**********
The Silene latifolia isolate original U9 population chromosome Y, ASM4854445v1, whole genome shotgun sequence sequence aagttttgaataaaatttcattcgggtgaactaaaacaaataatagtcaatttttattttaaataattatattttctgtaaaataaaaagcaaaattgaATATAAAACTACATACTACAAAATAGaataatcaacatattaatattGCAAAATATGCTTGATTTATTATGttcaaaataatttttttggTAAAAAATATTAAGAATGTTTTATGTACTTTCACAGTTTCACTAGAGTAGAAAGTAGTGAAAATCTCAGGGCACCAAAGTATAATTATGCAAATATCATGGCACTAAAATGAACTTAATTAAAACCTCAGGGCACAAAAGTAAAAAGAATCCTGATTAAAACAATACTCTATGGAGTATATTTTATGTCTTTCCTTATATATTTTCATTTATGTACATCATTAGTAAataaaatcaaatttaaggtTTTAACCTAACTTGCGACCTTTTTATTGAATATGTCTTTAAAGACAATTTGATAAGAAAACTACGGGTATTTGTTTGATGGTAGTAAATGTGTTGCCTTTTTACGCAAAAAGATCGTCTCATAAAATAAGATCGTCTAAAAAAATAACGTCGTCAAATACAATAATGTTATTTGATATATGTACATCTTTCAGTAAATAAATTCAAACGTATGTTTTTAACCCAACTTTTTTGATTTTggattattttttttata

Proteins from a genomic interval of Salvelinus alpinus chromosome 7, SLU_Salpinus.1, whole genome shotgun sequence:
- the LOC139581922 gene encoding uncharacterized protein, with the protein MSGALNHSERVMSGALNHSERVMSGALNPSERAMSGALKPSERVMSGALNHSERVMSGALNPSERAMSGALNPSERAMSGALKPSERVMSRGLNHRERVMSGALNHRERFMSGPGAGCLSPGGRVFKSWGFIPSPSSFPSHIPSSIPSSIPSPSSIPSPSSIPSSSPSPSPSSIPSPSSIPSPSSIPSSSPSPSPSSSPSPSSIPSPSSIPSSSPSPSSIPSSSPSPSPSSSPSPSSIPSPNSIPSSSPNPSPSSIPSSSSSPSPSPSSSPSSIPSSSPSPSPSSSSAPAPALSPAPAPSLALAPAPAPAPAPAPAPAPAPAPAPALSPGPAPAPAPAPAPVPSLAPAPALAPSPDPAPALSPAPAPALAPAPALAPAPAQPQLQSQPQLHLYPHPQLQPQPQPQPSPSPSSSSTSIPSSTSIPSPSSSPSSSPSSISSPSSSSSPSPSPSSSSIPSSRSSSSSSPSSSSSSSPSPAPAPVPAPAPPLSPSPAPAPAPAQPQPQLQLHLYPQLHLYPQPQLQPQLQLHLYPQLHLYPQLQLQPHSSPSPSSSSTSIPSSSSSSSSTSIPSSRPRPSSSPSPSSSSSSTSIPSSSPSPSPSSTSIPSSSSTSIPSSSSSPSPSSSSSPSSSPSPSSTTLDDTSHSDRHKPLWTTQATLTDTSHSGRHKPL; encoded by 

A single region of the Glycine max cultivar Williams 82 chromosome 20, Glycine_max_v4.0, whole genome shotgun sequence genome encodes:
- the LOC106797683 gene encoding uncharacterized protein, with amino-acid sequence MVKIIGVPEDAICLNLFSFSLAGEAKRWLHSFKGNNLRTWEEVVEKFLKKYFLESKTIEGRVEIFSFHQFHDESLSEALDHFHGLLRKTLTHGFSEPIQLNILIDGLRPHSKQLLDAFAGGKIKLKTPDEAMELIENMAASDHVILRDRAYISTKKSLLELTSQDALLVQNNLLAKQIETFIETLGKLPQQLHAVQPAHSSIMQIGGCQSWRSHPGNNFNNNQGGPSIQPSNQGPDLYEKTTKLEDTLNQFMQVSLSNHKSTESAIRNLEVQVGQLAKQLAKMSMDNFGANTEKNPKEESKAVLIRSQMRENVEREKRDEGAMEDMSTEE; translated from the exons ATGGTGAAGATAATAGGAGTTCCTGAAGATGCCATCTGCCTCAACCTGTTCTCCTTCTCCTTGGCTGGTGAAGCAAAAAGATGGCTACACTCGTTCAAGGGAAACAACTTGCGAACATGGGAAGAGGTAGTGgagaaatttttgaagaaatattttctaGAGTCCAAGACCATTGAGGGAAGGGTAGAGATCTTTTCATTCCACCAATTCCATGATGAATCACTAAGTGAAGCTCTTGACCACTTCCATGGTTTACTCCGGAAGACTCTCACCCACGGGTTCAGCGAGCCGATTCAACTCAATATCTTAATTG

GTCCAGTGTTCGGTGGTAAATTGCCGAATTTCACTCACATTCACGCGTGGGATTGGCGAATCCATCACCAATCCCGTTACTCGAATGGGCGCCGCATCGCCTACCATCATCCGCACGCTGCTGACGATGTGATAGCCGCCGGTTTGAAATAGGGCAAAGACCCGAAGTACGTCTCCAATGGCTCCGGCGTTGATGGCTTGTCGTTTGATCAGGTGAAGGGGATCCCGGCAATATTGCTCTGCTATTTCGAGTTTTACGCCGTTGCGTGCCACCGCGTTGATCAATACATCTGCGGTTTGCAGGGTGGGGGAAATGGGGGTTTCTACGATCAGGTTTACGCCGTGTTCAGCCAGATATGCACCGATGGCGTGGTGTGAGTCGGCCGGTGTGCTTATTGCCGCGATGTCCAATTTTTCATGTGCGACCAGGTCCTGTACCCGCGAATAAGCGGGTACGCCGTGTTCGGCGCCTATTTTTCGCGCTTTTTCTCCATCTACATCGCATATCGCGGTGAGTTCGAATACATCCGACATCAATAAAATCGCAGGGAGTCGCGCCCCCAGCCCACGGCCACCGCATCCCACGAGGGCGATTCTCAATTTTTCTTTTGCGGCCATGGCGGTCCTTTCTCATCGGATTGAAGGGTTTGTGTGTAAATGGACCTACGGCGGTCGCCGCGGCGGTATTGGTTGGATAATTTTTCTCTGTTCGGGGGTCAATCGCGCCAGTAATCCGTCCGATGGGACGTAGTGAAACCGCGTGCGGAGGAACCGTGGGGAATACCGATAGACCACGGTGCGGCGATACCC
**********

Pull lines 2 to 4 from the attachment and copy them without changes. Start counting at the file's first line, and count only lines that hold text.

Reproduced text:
Proteins from a genomic interval of Salvelinus alpinus chromosome 7, SLU_Salpinus.1, whole genome shotgun sequence:
- the LOC139581922 gene encoding uncharacterized protein, with the protein MSGALNHSERVMSGALNHSERVMSGALNPSERAMSGALKPSERVMSGALNHSERVMSGALNPSERAMSGALNPSERAMSGALKPSERVMSRGLNHRERVMSGALNHRERFMSGPGAGCLSPGGRVFKSWGFIPSPSSFPSHIPSSIPSSIPSPSSIPSPSSIPSSSPSPSPSSIPSPSSIPSPSSIPSSSPSPSPSSSPSPSSIPSPSSIPSSSPSPSSIPSSSPSPSPSSSPSPSSIPSPNSIPSSSPNPSPSSIPSSSSSPSPSPSSSPSSIPSSSPSPSPSSSSAPAPALSPAPAPSLALAPAPAPAPAPAPAPAPAPAPAPALSPGPAPAPAPAPAPVPSLAPAPALAPSPDPAPALSPAPAPALAPAPALAPAPAQPQLQSQPQLHLYPHPQLQPQPQPQPSPSPSSSSTSIPSSTSIPSPSSSPSSSPSSISSPSSSSSPSPSPSSSSIPSSRSSSSSSPSSSSSSSPSPAPAPVPAPAPPLSPSPAPAPAPAQPQPQLQLHLYPQLHLYPQPQLQPQLQLHLYPQLHLYPQLQLQPHSSPSPSSSSTSIPSSSSSSSSTSIPSSRPRPSSSPSPSSSSSSTSIPSSSPSPSPSSTSIPSSSSTSIPSSSSSPSPSSSSSPSSSPSPSSTTLDDTSHSDRHKPLWTTQATLTDTSHSGRHKPL; encoded by 

A single region of the Glycine max cultivar Williams 82 chromosome 20, Glycine_max_v4.0, whole genome shotgun sequence genome encodes: